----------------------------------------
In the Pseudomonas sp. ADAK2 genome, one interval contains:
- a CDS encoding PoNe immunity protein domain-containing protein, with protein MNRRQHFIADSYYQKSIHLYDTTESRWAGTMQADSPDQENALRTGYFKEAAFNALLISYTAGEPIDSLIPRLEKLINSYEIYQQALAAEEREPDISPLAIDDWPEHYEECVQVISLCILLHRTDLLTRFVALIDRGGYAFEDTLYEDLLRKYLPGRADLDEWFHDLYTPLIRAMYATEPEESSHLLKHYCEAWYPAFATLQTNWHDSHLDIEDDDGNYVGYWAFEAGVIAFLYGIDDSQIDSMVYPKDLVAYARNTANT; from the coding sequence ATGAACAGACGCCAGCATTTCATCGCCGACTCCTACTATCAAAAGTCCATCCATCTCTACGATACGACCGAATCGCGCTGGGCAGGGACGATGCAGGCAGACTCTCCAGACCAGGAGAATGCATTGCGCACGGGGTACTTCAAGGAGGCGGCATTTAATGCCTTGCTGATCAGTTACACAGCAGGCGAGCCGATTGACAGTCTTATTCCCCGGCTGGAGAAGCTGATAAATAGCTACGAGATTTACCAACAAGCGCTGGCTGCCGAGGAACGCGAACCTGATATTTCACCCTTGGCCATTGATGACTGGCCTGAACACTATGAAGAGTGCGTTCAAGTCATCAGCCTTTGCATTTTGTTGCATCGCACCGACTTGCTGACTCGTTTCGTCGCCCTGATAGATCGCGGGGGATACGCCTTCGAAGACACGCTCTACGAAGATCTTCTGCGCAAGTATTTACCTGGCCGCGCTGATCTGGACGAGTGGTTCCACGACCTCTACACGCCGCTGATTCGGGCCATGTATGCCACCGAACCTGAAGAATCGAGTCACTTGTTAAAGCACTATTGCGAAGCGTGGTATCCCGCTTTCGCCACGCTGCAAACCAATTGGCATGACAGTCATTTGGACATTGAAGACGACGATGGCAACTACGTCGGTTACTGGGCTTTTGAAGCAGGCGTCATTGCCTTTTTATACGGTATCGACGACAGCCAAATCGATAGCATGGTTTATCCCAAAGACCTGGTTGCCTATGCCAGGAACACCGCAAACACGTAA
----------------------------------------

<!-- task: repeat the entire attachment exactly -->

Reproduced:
In the Pseudomonas sp. ADAK2 genome, one interval contains:
- a CDS encoding PoNe immunity protein domain-containing protein, with protein MNRRQHFIADSYYQKSIHLYDTTESRWAGTMQADSPDQENALRTGYFKEAAFNALLISYTAGEPIDSLIPRLEKLINSYEIYQQALAAEEREPDISPLAIDDWPEHYEECVQVISLCILLHRTDLLTRFVALIDRGGYAFEDTLYEDLLRKYLPGRADLDEWFHDLYTPLIRAMYATEPEESSHLLKHYCEAWYPAFATLQTNWHDSHLDIEDDDGNYVGYWAFEAGVIAFLYGIDDSQIDSMVYPKDLVAYARNTANT; from the coding sequence ATGAACAGACGCCAGCATTTCATCGCCGACTCCTACTATCAAAAGTCCATCCATCTCTACGATACGACCGAATCGCGCTGGGCAGGGACGATGCAGGCAGACTCTCCAGACCAGGAGAATGCATTGCGCACGGGGTACTTCAAGGAGGCGGCATTTAATGCCTTGCTGATCAGTTACACAGCAGGCGAGCCGATTGACAGTCTTATTCCCCGGCTGGAGAAGCTGATAAATAGCTACGAGATTTACCAACAAGCGCTGGCTGCCGAGGAACGCGAACCTGATATTTCACCCTTGGCCATTGATGACTGGCCTGAACACTATGAAGAGTGCGTTCAAGTCATCAGCCTTTGCATTTTGTTGCATCGCACCGACTTGCTGACTCGTTTCGTCGCCCTGATAGATCGCGGGGGATACGCCTTCGAAGACACGCTCTACGAAGATCTTCTGCGCAAGTATTTACCTGGCCGCGCTGATCTGGACGAGTGGTTCCACGACCTCTACACGCCGCTGATTCGGGCCATGTATGCCACCGAACCTGAAGAATCGAGTCACTTGTTAAAGCACTATTGCGAAGCGTGGTATCCCGCTTTCGCCACGCTGCAAACCAATTGGCATGACAGTCATTTGGACATTGAAGACGACGATGGCAACTACGTCGGTTACTGGGCTTTTGAAGCAGGCGTCATTGCCTTTTTATACGGTATCGACGACAGCCAAATCGATAGCATGGTTTATCCCAAAGACCTGGTTGCCTATGCCAGGAACACCGCAAACACGTAA